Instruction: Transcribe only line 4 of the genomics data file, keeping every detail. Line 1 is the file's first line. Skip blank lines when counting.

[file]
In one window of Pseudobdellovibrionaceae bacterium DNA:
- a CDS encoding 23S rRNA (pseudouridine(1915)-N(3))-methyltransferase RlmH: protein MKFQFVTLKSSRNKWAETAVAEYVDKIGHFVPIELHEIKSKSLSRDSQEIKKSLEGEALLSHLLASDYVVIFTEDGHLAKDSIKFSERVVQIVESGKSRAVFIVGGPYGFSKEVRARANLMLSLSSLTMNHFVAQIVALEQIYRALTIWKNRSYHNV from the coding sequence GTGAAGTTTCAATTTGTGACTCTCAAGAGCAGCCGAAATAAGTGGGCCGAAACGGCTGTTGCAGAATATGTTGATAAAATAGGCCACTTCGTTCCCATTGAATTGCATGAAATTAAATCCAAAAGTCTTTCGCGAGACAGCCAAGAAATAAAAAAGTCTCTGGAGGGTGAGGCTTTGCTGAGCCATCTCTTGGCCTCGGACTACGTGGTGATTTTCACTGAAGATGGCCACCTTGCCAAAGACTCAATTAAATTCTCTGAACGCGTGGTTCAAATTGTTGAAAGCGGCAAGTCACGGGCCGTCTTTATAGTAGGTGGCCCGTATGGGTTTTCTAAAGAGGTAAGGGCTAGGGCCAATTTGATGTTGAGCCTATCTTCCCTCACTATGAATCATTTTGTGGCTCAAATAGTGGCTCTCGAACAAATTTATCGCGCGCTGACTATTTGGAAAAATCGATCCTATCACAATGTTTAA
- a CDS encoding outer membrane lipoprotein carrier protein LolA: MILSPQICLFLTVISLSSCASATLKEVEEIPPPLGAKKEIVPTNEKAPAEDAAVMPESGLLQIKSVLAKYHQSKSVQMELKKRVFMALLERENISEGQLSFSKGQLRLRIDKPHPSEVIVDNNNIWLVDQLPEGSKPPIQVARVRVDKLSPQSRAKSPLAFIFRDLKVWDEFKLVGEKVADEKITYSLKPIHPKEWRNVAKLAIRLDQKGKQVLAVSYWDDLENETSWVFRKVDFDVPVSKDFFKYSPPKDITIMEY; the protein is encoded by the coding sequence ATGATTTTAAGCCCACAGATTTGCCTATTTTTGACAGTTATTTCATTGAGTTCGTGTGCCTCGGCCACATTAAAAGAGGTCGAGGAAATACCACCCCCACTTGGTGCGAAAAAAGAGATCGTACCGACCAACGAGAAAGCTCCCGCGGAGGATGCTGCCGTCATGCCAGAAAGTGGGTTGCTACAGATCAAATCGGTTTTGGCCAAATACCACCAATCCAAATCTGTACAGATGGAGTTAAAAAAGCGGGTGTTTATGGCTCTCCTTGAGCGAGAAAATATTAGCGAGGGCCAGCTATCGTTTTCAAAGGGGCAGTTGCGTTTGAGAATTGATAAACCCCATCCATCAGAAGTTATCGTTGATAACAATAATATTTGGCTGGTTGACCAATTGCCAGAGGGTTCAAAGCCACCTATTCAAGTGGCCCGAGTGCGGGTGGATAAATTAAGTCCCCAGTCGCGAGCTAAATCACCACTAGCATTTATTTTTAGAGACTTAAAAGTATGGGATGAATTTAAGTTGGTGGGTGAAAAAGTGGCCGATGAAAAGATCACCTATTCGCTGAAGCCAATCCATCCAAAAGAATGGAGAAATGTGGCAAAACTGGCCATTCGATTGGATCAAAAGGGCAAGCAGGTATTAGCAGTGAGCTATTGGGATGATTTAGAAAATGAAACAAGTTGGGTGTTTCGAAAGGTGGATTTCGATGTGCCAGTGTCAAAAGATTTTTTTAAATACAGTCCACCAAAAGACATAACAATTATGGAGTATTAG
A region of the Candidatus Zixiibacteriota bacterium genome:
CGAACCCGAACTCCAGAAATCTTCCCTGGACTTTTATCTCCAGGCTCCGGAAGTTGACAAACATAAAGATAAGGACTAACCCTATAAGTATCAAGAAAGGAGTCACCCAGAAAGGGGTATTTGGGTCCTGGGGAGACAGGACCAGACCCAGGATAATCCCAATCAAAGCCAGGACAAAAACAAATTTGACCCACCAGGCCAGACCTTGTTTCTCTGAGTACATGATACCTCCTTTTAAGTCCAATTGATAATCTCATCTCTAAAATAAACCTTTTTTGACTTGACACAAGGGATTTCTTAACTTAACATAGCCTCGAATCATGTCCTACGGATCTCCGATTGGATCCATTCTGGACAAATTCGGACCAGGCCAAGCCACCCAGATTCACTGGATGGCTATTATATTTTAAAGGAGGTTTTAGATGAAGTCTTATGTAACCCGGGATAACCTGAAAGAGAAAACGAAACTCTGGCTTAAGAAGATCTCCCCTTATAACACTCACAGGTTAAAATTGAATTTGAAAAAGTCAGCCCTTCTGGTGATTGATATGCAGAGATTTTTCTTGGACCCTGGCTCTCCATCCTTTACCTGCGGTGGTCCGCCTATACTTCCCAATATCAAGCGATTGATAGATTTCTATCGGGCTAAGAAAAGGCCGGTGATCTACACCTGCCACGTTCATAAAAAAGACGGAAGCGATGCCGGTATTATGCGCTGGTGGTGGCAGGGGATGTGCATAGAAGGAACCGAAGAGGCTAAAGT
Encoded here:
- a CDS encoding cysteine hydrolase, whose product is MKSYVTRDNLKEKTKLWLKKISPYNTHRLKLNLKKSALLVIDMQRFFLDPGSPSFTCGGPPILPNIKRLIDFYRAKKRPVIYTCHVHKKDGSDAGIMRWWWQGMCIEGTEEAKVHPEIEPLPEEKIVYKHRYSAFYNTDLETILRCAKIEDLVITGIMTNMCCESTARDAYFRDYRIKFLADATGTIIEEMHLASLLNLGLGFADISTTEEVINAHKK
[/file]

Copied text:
A region of the Candidatus Zixiibacteriota bacterium genome: